(HockeyStL) -- The Blues ended their season on Saturday with a win over the Dallas Stars, and within a couple hours after the final horn they learned their fate for the first round of the playoffs. The Blues drew the team that many considered the “better of two poisons” in the San Jose Sharks. The Blues were hoping to avoid the Los Angeles Kings and their elite goaltender, Jonathan Quick, who has been stellar all year, and were likely relieved to find out they would be playing the Sharks in the first round, but by no means will it be an easy matchup for the Blues.
The Sharks come into the playoffs playing much better than when the Blues saw them in their last regular season meeting on March 3. The Sharks have posted a record of 7-3 in their last ten games compared to the Blues’ 4-3-3 record. It is apparent that the Sharks have momentum heading into the playoffs, but the biggest question is, can the Blues cool them off quickly?
Home ice advantage……
The series will open at Scottrade Center on Thursday, and the Blues will look to use home ice advantage to their advantage. The Blues have been a dominant home team this year, posting one of the NHL’s top home records of 30-6-5. The Blues have made teams uncomfortable at Scottrade Center this year, and will look to continue to do so in the playoffs.
The Blues will get a chance to set the tone early as they open the series with two games at home on Thursday and Saturday night both at 6:30 p.m. Then the Blues get to resume being road warriors when they face the Sharks at HP Pavilion Monday, April 16, at 9 p.m. and Thursday, April 19, at 9:30 p.m. If the series hasn’t been decided after four games, the Blues would host game five Saturday, April 21, at 6:30 p.m. A potential game six would be played in San Jose on Monday, April 23, and if the series is knotted up at that point, game seven would be at Scottrade Center on Wednesday, April 25.
While home ice has been a great friend for the Blues this season, they finished up 1-2-1 at home. And for those with long memories, remember the Sharks bounced the Blues out of the playoffs in the first round in 2000 when the Blues had the top seed after winning the Presidents’ Trophy.
Game of defense……
The Blues are known for their defense first mentality, brought on by Ken Hitchcock. They were the stingiest team in the league allowing 165 goals during the regular season, and goaltenders Jaroslav Halak and Brian Elliott earned the Jennings Trophy with a league low 1.89 goals against average. When the Blues prioritize defense, their whole game blossoms and their offense finds the back of the opposition’s net. However, when the Blues get away from this 200 foot defensive game they struggle mightily.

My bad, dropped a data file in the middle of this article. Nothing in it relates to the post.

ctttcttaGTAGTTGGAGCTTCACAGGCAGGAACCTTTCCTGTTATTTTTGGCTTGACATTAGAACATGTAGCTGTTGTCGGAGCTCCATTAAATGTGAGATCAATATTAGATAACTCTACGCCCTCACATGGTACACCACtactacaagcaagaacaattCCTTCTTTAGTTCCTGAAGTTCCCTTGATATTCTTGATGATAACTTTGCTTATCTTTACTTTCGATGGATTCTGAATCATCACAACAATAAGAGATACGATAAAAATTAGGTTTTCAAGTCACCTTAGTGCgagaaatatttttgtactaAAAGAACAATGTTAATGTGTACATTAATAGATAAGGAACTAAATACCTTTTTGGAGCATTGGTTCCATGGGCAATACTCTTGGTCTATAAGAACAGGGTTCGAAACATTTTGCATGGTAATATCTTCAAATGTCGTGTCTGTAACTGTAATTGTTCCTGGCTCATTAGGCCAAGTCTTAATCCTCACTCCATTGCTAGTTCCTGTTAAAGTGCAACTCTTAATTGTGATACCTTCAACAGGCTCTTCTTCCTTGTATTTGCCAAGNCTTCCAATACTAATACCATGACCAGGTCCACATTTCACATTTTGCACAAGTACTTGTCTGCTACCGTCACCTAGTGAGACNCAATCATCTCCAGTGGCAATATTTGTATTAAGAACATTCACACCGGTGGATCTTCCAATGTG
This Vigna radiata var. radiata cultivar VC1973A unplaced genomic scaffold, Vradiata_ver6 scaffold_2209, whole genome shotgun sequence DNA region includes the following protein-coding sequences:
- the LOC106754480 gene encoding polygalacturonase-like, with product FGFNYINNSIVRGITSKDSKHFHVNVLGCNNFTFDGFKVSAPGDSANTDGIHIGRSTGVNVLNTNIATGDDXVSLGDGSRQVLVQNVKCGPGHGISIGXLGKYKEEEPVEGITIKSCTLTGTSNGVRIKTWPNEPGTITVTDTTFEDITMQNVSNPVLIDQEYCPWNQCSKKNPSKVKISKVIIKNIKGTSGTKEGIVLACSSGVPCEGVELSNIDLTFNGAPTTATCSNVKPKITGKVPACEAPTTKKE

The Blues will look to impose their style of play on the Sharks, whose defense was excellent as well this past season. The Sharks finished ninth in the league in goals allowed surrendering 210. The Sharks, on average, only allow 28.6 shots per game compared to the Blues’ average of 26.7. Both teams very rarely allow more than 30 shots against, meaning it is important to capitalize on chances. Both teams play remarkable defense, so if you expect to see high octane offense every night, be prepared for a disappointment, as it appears the team that is able to finish its precious few chances will be victorious.
The biggest question going into the playoffs is who will be the Blues’ starter. It appears at this point that Halak will be given the opportunity, but Elliott could step in if needed. The Blues’ Jennings Trophy winning goalie tandem not only paced the league in goals against average but also earned the top spot stopping 92.9% of the shots they faced. There is no question that either can get the job done, and the Blues will expect whoever is chosen to perform. For the Sharks, Antti Niemi will likely be called upon. Niemi is a solid goaltender, but can often at times be inconsistent. The Blues’ success against the Sharks will largely depend on which Niemi comes to play. Niemi finished the season with a record of 34-22-9, and posted goals against average of 2.42 along with a save percentage of .915. Niemi is not nearly as consistent as his Los Angeles counterpart, Jonathan Quick, but he can be just as dangerous when he is on a positive streak.
Power play vs. Penalty Kill……
While the Blues boast one of the strongest, and hottest penalty kills in the league, they will be going up against an elite Sharks’ power play. The Blues finished with the seventh best penalty killing unit in the NHL, successfully killing off 85.8 percent of opponents’ power plays. Facing the San Jose Sharks’ second ranked power play unit could pose a much larger threat than what the Blues are accustomed to. The Sharks converted 21.1 percent of their power play chances into goals, and they are playing against a St. Louis team that will take a lot of penalties. The Blues must hold their composure to avoid putting the Sharks on the power play if they hope to be successful.
This should be a fun series to watch, as it always is a fantastic matchup when the Blues and Sharks clash. I believe the Blues have the edge in the series, but must improve in many aspects of their game before Thursday, but if they can capitalize on several of the Sharks’ glaring weaknesses, they should be fine. We will find out Thursday if the Blues came ready to play, or if they are destined for a quick elimination.
Players to watch……
STL’s Alex Pietrangelo: 3 goals, 2 assists, +3 in four games against the Sharks this season.
SJ’s Joe Thornton: 18 goals, 59 assists, +17 on the season.
Blues went 4-0 against the Sharks this season, outscoring them 11-3, and shutting them out twice.